Other popular Open Banking use cases are personal finance management, quick balance checks and streamlined mortgage applications
Sydney, 11 May 2022 – Frollo, the Australian leader in Open Banking, has published ‘Open Banking – The consumer perspective’, a report on consumer attitudes toward sharing financial data by linking their accounts.
The report shows that Australian consumers see real value in services like bank switching (68%), a full financial overview (61%) and streamlined mortgage applications (58%) but they’re hesitant to trust businesses with this data. Banks are the most trusted (51%), followed by utility companies (37%) and brokers / financial advisors (35%).
Consumers value the protections that Open Banking provides: 91% of Australians say privacy is important when sharing their financial information. Security (88%), transparency (88%) and control over their data (88%) are other important considerations for Australians.
Organisations need to focus on building Open Banking use cases that deliver immediate, demonstrable value to their customers.Tony Thrassis, CIO – Frollo
The Open Banking opportunity
Frollo CIO Tony Thrassis says: “This research confirms that consumers want the products and services Open Banking enables. Case in point: Two-thirds of Australians want to use Open Banking to switch banks.
To capture this excitement and make Open Banking successful, organisations need to focus on building use cases that deliver immediate, demonstrable value to their customers.
Understandably, in sharing financial information trust is a challenge for consumers. For years they’ve been warned about the dangers of sharing their account credentials.
This is why government, banks and Data Recipients need to educate consumers on how Open Banking puts them in control of their data. But words aren’t enough, we need to show them they are in control. That they actually decide how they use their own data, who they share it with and for what purpose.
And where Open Banking is available, we need to get rid of less safe and transparent alternatives like screen scraping.”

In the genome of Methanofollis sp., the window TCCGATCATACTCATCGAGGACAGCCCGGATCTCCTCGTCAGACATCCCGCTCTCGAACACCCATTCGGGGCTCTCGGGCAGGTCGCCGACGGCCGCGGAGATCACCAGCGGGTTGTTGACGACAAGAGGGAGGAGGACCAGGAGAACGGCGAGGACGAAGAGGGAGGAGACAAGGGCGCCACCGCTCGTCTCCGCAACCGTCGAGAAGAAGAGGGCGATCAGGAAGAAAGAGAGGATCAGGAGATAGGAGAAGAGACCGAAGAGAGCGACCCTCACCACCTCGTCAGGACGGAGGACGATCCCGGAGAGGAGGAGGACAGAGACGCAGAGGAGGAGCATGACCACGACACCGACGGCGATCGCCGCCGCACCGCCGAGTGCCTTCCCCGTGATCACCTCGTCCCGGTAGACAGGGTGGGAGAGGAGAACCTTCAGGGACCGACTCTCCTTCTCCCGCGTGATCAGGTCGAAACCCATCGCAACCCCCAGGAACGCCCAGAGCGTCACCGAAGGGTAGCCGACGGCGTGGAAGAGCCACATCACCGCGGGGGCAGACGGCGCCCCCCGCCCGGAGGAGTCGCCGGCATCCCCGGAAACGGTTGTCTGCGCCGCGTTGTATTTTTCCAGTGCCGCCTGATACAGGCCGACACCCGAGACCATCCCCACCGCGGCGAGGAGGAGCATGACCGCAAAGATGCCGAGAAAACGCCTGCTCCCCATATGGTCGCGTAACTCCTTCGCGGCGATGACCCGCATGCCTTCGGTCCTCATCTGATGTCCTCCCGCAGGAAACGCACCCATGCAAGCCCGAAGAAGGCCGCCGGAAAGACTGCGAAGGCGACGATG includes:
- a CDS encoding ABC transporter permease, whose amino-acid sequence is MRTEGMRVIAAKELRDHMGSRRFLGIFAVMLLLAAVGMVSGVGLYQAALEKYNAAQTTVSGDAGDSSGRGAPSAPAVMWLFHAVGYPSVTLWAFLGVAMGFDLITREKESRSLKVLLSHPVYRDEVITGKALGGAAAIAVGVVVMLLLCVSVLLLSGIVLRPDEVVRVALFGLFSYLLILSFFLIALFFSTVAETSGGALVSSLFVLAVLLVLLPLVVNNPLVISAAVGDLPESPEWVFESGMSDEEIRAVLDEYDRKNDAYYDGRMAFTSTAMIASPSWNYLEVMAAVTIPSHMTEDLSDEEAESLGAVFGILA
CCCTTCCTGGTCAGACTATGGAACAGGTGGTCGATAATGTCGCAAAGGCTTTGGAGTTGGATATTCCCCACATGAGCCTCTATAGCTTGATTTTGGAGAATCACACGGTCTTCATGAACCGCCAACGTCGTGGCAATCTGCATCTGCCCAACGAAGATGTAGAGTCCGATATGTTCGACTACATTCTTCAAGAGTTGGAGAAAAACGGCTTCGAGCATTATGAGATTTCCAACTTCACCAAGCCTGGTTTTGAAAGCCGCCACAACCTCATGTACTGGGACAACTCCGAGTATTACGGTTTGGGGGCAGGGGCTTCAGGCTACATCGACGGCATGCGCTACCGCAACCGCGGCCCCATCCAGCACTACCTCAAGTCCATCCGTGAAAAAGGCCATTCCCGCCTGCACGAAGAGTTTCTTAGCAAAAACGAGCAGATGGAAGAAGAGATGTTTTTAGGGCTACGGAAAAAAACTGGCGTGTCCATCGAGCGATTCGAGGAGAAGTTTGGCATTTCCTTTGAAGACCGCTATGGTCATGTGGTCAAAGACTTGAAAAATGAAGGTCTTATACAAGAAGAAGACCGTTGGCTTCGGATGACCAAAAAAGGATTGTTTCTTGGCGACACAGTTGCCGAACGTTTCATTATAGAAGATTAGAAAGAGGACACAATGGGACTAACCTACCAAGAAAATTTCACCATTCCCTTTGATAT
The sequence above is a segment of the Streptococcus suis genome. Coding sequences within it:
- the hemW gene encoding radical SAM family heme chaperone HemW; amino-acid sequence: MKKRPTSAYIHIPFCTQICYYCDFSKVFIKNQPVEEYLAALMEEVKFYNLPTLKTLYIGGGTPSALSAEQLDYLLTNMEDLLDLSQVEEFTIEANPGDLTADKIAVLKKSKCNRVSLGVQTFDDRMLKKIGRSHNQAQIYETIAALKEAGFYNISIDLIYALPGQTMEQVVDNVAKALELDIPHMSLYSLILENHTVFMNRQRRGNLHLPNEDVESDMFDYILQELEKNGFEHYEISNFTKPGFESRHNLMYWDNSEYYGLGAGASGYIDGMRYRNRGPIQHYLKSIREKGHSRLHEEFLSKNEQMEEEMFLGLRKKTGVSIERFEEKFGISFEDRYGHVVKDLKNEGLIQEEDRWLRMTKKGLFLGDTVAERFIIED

The consumer perspective on Open Banking
‘Open Banking – The consumer perspective’ highlights immediate opportunities for Open Banking in Australia and reveals insights into consumer attitudes toward sharing their financial data.
The four key insights are listed below.
1 – Australians value Open Banking powered products and services
When we asked Australian consumers about six potential Open banking use cases and how useful they would find them, a clear picture emerges: Australians see the benefits of Open Banking.
Close to two-thirds think linking their bank account to share financial data and get access to personalised products and services is useful.
The most useful service is using Open Banking to switch over payee and direct debit details to a new bank (bank switching). More than two thirds (68%) of respondents said they would find this useful.
2 – Privacy, security and control are key differentiators for Open Banking
Traditional ways of sharing financial data, have consumers share their account credentials or email payslips and bank statements as PDFs. The many privacy and security risks associated with these methods leave consumers wondering if their bank accounts are still secure, who has their data and what it’s being used for.
Privacy, security and control are important to consumers when they share their financial data, and Open Banking is built with this in mind. With 98% of consumer deposits covered by Open Banking, it’s time to start phasing out risky alternatives like sharing account credentials and emailing bank statements.
Australians want to know their data isn’t shared with third parties without their consent – 91% say privacy is important when sharing their financial data.
Other important considerations for Australians when sharing their financial information are security (88%), control (88%) and transparency (88%).
3 – Trust has to be built
Most Australians are hesitant to trust institutions with their financial data. Banks are most trusted, 55% of Australians would trust them enough to share financial information with them by linking their accounts.
More than one-third of Australians trust utility companies (36%) and brokers/financial advisors (34%) enough to share their financial history by linking their accounts.
Big technology companies (27%) and fintechs (23%) are the least trusted when it comes to sharing financial data.
The two biggest concerns consumers have are whether businesses will keep their data safe and whether they have their best interest at heart.
4 – Millennials and Gen Z are likely the first to get on board
Across the board, there’s a clear relationship between age and willingness to engage with Open Banking. From the appeal of products and services to trust, the younger demographic is undoubtedly more responsive to the changes Open Banking can bring.
And on the flipside, privacy and security concerns are less of a barrier.
The generational differences are most pronounced for two use cases in particular: A full financial overview was found useful by 80% of Gen Z, and 74% of Millennials, compared to 61% of all Australians. A similar divide is evident for streamlined mortgage applications – found useful by 78% of Gen Z, 72% of Millennials and 59% of all Australians.